A recent study published in the journal Nature has revealed that insects are closely related to crustaceans such as crabs, shrimp and lobsters. In this image is a remipede (Speleonectes tulumensis
), a rare type of blind, cave-dwelling critter that is believed to be the crustacean most closely related to insects.
Insects and crustaceans have long been classified together in the anthropod family, distinguishable by their hard external shells and jointed legs. However, determining a lineage has been difficult due to the sheer volume of species that are classified as anthropods. It’s believed that anthropods make up 1.6 million of the over 1.8 million animal species that have been identified and described.
In the recent Nature study, genetic data from 75 carefully selected species were examined in an attempt to create an anthropod family tree. The researchers applied data from 62 protein-coding genes to come up with a well-supported breakdown of who falls where on the family tree. The study is hailed as a significant advancement toward a better understanding of our planet’s biodiversity.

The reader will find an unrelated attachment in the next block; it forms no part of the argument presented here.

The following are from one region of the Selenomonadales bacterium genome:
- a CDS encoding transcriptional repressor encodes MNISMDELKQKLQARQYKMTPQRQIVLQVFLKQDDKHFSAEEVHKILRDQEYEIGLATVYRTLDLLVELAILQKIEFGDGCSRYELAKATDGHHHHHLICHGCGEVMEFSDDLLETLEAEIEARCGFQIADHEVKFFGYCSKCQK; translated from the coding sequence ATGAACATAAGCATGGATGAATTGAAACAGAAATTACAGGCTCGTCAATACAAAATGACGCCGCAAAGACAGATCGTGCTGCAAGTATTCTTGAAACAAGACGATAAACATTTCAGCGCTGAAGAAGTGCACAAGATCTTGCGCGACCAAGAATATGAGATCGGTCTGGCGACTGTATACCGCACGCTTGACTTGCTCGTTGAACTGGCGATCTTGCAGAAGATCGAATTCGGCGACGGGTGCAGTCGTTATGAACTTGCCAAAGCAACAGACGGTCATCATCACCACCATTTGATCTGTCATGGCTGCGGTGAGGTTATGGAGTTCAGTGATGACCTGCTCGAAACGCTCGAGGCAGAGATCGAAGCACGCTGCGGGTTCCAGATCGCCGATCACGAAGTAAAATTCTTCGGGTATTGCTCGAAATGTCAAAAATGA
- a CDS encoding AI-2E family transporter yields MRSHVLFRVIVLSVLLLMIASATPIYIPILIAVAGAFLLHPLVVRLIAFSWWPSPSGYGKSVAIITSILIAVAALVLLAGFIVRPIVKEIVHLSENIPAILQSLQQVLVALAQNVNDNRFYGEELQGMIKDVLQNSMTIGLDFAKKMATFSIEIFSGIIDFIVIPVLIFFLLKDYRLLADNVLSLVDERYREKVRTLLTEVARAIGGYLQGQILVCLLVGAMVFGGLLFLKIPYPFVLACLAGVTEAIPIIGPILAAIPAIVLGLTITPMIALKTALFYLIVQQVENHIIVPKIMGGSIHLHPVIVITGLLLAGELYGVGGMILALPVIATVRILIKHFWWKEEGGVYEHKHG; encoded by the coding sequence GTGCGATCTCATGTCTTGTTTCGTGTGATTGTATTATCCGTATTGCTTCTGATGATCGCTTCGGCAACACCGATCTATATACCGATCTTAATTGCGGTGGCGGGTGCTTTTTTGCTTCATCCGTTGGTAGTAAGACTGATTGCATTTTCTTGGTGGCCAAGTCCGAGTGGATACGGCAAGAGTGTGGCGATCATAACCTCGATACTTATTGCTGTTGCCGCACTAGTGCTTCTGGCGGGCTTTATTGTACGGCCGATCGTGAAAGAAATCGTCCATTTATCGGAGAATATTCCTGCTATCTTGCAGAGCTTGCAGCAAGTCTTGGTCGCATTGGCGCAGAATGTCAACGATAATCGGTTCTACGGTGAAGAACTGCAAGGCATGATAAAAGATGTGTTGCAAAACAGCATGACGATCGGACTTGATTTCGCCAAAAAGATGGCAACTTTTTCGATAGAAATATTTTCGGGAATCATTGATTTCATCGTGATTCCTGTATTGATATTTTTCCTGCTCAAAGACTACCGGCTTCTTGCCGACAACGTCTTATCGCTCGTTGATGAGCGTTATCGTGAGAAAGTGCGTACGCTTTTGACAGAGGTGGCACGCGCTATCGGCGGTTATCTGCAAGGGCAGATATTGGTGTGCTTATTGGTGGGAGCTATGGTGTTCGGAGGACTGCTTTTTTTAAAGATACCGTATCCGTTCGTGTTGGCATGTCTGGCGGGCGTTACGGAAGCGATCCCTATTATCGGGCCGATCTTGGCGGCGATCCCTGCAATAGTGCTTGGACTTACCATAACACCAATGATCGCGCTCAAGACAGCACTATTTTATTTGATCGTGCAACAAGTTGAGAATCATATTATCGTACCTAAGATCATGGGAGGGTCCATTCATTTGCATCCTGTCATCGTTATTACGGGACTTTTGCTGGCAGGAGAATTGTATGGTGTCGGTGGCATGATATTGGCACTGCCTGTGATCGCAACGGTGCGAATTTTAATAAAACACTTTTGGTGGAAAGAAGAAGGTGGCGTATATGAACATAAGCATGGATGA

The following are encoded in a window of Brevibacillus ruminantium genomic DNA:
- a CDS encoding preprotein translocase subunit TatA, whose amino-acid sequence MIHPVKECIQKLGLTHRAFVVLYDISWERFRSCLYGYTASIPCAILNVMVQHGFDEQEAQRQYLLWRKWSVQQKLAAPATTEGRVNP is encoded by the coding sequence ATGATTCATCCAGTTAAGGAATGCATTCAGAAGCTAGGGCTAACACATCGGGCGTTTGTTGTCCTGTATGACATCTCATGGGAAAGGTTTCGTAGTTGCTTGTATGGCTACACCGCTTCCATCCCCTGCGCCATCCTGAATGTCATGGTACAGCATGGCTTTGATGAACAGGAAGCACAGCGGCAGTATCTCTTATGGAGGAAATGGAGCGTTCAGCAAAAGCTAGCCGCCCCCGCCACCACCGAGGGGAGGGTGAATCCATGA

“We’ve never really known how arthropods, the most successful animals on Earth, evolved into the diversity we see today,” explained study co-author Regina Wetzer, of the Natural History Museum of Los Angeles County. “For me, what makes this study really exciting is getting such a solid understanding of how these animals are related, so that now we can better understand how they evolved.”